Along with scientific expertise, chemists need some computer savvy and personal determination to succeed. Based on information provided by the BLS, the following skills and traits are important if you aspire to be a chemist:
- Proficient in computer programs
- Familiar with scientific tools and apparatus
- Attentive to the smallest detail
- Able to be a team player
- Can perform meticulous lab experiments
- Can write up reports that analyze and explain chemical processes
Job Postings from Real Employers
Employers typically asked for experienced chemists who were familiar with basic experimental techniques, like gas chromatography (GC). Here are some job postings from Monster.com and CareerBuilder.com from March 2012:
- A paint and coatings manufacturer in North Carolina asked for a senior chemist that could incorporate a strong chemistry background into the commercial development of products. The employer preferred applicants with a master's degree and several years of experience in industrial chemistry.
- A San Diego firm sought an analytical chemist who could perform lab experiments with GC. The chemist was to develop and test instruments related to gas purification products. The candidate was required to know basic data processing programs, like Excel. The employer sought an applicant with a bachelor's degree in chemistry and some years of experience in the field.
- A laboratory in Michigan was also looking for an analytical chemist who would experiment and analyze drug products and substances. Familiarity with high-performance liquid chromatography (HPLC) and GC experiments was required.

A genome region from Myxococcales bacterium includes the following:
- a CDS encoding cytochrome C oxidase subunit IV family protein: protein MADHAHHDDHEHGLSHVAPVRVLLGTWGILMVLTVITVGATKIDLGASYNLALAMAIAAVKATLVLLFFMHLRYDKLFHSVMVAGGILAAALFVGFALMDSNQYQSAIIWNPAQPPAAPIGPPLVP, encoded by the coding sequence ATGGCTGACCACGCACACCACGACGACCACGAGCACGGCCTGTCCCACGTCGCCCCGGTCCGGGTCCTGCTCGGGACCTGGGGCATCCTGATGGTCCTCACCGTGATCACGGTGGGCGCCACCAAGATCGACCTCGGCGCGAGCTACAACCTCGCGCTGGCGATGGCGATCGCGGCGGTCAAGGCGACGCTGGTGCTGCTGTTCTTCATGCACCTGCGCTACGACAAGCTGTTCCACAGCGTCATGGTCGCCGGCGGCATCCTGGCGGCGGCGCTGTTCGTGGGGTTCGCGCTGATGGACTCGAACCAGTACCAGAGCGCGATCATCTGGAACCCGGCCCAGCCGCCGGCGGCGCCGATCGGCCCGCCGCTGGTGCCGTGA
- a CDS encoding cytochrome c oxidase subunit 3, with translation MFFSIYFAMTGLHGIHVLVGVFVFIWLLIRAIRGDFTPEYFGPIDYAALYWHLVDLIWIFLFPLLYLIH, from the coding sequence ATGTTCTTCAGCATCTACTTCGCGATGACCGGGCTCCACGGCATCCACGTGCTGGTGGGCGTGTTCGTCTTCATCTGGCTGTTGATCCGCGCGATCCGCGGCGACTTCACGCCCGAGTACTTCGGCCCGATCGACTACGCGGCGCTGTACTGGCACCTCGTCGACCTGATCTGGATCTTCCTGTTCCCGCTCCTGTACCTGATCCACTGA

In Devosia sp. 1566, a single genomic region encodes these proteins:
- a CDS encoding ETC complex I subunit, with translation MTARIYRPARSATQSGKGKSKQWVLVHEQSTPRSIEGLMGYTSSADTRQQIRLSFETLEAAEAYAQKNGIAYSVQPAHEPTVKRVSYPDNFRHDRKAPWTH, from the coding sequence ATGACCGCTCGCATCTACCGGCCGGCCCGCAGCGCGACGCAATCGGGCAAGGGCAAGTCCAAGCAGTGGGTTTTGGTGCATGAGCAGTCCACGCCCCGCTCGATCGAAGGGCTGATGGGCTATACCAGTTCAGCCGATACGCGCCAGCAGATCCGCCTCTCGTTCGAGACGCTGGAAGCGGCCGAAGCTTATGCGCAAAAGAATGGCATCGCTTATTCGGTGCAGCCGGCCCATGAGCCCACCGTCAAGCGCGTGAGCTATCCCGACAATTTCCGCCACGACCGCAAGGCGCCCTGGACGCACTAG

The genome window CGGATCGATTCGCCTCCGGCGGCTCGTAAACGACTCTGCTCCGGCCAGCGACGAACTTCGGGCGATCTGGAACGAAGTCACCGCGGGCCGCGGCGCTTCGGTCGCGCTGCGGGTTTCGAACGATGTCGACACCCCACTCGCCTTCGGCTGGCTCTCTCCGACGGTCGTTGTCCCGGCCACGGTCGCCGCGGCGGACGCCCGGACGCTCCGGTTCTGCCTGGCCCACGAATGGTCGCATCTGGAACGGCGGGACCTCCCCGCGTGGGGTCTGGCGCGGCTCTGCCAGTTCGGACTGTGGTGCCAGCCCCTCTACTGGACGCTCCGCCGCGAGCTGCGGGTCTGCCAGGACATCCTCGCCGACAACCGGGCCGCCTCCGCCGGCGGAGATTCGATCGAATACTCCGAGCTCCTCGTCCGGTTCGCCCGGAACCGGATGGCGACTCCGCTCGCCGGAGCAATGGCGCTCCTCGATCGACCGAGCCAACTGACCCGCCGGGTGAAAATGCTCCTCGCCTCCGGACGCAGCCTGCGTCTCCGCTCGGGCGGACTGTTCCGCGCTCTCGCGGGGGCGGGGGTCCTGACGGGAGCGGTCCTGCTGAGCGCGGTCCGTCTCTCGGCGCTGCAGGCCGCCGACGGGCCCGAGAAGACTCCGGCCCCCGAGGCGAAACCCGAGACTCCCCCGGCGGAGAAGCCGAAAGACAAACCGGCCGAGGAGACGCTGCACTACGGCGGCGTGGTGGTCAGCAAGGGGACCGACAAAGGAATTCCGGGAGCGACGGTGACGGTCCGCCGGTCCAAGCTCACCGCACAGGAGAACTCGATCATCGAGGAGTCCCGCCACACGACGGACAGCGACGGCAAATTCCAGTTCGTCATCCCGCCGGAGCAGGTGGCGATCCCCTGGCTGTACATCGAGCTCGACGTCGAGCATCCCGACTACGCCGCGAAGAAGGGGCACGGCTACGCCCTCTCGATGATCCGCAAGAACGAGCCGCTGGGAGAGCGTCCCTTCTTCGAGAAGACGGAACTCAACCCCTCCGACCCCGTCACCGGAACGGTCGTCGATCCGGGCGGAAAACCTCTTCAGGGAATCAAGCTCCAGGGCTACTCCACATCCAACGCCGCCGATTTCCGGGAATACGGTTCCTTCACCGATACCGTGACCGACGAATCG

How Can I Stand Out?
As mentioned before, you can be a more attractive applicant by choosing to pursue graduate education. Specialization can also be beneficial, since employers often look for candidates who can fulfill particular job duties.
Many of the job postings on Monster.com and CareerBuilder.com specifically asked for applicants with prior experience in the chemistry field. You should consider completing internships or other work programs to receive vital training and experience. You can also benefit from taking courses in business, which can be useful to employers in manufacturing. Having good leadership and communication skills are also a plus, so taking elective courses in oral and written communication may be advantageous.
Alternative Careers to Consider
If you are not interested in the graduate education and training typically needed in order to become a chemist, then you may want to consider a science technician career. You would be responsible for helping ensure that experiments run smoothly and recording the information found. High-level knowledge of lab equipment is necessary. The specialties for this profession can range from forensic science to chemistry, and usually technicians only need on-the-job training, an associate's degree or a bachelor's degree.
The BLS expected that employment for all science technicians would grow 14% for the years 2010-2020, but you should be aware that these statistics could be very different for each specialty. For example, jobs for chemical technicians were expected to grow by 7%, and positions for environmental technicians were predicted to grow 24% in that same period.
If you are looking for a challenging career that is more focused on promoting human health and drug research, you might want to consider becoming a medical scientist. Keep in mind that the minimum education requirement is a Ph.D. degree. If medical scientists choose to work with patients, they must also have a medical degree and be licensed.
However, this profession boasts far better employment prospects than that for chemists. The BLS projected that employment of medical scientists would increase 36% in the 2010-2020 decade. This growth was due to the importance of developing new drugs that can combat diseases, like cancer or AIDS. These professionals had a median annual wage of about $76,000 in May 2011.